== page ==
Statistically, Harvey was solid: 6IP, 5H, 3ER and 8K. But he never really dominated the Phils after the first two batters and a great third inning catch by Kirk Nieuwenhuis kept things from becoming much dicier. The highlight of the game was his plunking of Utley in the 5th inning, Harvey’s version of the intentional pass. In many regards, Harvey is a throwback of sorts to much more hardnosed era. He set his jaw and got the job done. He reminds me much of the early 1970’s Tom Seaver, who was the leader of that era’s team.

I think “shaky” is a good description of the Mets right now. It applies to emergency closer Jeurys Familia, who surrendered another 9th inning run last night. It applies to Juan Lagares’ current approach at the plate. In the TV booth, Keith Hernandez noted how Lagares is dropping his back shoulder, trying to uppercut everything, which makes him vulnerable to the high fastball. “Shaky” is an apt description of the Daniel Murphy/Wilmer Flores keystone combo. The late homerun aside, I do wonder how fully Murph’s hammy is healed. I am rooting for Flores, but I fear that he, much like his predecessor Ruben Tejada, has been set up for failure.

Perhaps the biggest concern from last night is the potential for David Wright to be sidelined for a while with a hamstring injury. Along with Harvey, Lucas Duda and Jacob deGrom, Wright is one of the Mets core players. A lengthy absence for their captain will hamstring the Mets chances, pun intended.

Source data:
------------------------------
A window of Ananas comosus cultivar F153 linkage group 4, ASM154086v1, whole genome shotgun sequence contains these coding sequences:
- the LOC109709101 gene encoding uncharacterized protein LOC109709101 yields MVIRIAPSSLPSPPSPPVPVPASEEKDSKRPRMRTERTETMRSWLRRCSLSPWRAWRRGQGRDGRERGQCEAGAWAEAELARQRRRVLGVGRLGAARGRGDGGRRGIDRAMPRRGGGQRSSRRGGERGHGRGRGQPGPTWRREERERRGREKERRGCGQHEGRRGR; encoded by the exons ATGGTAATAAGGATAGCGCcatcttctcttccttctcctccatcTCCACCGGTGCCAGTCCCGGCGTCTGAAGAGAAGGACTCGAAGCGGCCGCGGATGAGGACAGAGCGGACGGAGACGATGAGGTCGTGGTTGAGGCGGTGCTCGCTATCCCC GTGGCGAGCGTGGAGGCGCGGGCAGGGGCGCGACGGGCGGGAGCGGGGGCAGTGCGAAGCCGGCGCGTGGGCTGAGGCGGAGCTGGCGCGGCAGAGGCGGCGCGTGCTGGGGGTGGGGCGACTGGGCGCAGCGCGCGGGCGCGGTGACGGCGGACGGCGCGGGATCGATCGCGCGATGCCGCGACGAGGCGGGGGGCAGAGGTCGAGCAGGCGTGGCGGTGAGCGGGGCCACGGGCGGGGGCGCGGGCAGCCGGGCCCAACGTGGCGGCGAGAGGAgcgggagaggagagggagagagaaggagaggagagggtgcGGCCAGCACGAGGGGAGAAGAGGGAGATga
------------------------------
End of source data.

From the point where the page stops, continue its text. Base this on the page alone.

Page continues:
The fact that the Mets did win last night is far from a moot point. This game could have easily gone the other way. In a variation of the old cliché, you may not win a playoff spot in April, but you sure can lose one. It would have been so typical for the Mets to have this major buildup, only to flop in front of a full house. They didn’t, so there is that. One more with the Phillies and then a weekend wraparound series with the ice-cold Marlins before a weekend set in the Bronx. One game at a time, I know.

So, what did you think of last night?


You Read it Here First: Mets Will Win NL East (This Year)

First off, I promise this will not end with the phrase “April Fool.”

I realize that all March baseball stats need to be taken with several grains of salt, or as put best by the late great Ralph Kiner, hope always springs eternal in the Spring. That said, I am (cautiously) optimistic enough from what I have read and observed about our Mets this past month to make this prediction.

Part of my new sunny outlook is due to


Mets’ Murphy’s Hope: Health and Hits

It is that time of year again: the usual Spring Training fluff pieces are in full flower. One of the more interesting quotes so far in this newborn season came from new Mets hitting coach Kevin Long, who predicts that Daniel Murphy could win the NL batting crown.

Murphy is certainly one of the more controversial characters to emerge in this post-Madoff era of Met history. Reminiscent of the types of debates mid-1990’s Mets fans had over Jeff Kent, there are few folks that are merely lukewarm on Murph. One side wants this home-grown, gritty, blue-collar All Star signed to a long-term extension. The other side would have traded him two off-seasons ago and wants him moved at least by the July 31 trade deadline, if not sooner.